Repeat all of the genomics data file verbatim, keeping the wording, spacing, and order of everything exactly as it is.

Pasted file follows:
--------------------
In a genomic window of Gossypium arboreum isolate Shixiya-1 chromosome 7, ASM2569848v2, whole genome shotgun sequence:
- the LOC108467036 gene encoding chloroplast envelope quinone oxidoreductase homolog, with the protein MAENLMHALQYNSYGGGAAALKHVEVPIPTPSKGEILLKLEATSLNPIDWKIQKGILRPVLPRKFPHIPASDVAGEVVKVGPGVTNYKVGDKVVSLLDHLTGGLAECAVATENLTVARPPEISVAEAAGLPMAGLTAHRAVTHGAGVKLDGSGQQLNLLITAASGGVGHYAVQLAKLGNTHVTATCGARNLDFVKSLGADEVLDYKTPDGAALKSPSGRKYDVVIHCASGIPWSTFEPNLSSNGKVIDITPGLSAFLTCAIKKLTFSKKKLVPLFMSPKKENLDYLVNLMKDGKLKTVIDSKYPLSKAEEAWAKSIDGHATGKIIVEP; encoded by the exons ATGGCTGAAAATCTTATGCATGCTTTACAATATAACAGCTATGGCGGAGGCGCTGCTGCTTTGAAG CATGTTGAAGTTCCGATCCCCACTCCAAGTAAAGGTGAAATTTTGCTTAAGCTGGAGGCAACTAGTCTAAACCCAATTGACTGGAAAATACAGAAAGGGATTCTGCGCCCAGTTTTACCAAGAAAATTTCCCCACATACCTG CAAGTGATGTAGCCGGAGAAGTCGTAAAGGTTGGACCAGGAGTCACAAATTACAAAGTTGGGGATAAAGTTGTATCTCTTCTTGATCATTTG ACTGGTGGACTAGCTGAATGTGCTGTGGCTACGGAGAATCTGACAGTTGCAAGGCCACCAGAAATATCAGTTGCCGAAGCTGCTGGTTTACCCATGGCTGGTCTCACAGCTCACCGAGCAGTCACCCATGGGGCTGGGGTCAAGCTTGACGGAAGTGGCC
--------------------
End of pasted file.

In a genomic window of Gossypium arboreum isolate Shixiya-1 chromosome 7, ASM2569848v2, whole genome shotgun sequence:
- the LOC108467036 gene encoding chloroplast envelope quinone oxidoreductase homolog, with the protein MAENLMHALQYNSYGGGAAALKHVEVPIPTPSKGEILLKLEATSLNPIDWKIQKGILRPVLPRKFPHIPASDVAGEVVKVGPGVTNYKVGDKVVSLLDHLTGGLAECAVATENLTVARPPEISVAEAAGLPMAGLTAHRAVTHGAGVKLDGSGQQLNLLITAASGGVGHYAVQLAKLGNTHVTATCGARNLDFVKSLGADEVLDYKTPDGAALKSPSGRKYDVVIHCASGIPWSTFEPNLSSNGKVIDITPGLSAFLTCAIKKLTFSKKKLVPLFMSPKKENLDYLVNLMKDGKLKTVIDSKYPLSKAEEAWAKSIDGHATGKIIVEP; encoded by the exons ATGGCTGAAAATCTTATGCATGCTTTACAATATAACAGCTATGGCGGAGGCGCTGCTGCTTTGAAG CATGTTGAAGTTCCGATCCCCACTCCAAGTAAAGGTGAAATTTTGCTTAAGCTGGAGGCAACTAGTCTAAACCCAATTGACTGGAAAATACAGAAAGGGATTCTGCGCCCAGTTTTACCAAGAAAATTTCCCCACATACCTG CAAGTGATGTAGCCGGAGAAGTCGTAAAGGTTGGACCAGGAGTCACAAATTACAAAGTTGGGGATAAAGTTGTATCTCTTCTTGATCATTTG ACTGGTGGACTAGCTGAATGTGCTGTGGCTACGGAGAATCTGACAGTTGCAAGGCCACCAGAAATATCAGTTGCCGAAGCTGCTGGTTTACCCATGGCTGGTCTCACAGCTCACCGAGCAGTCACCCATGGGGCTGGGGTCAAGCTTGACGGAAGTGGCC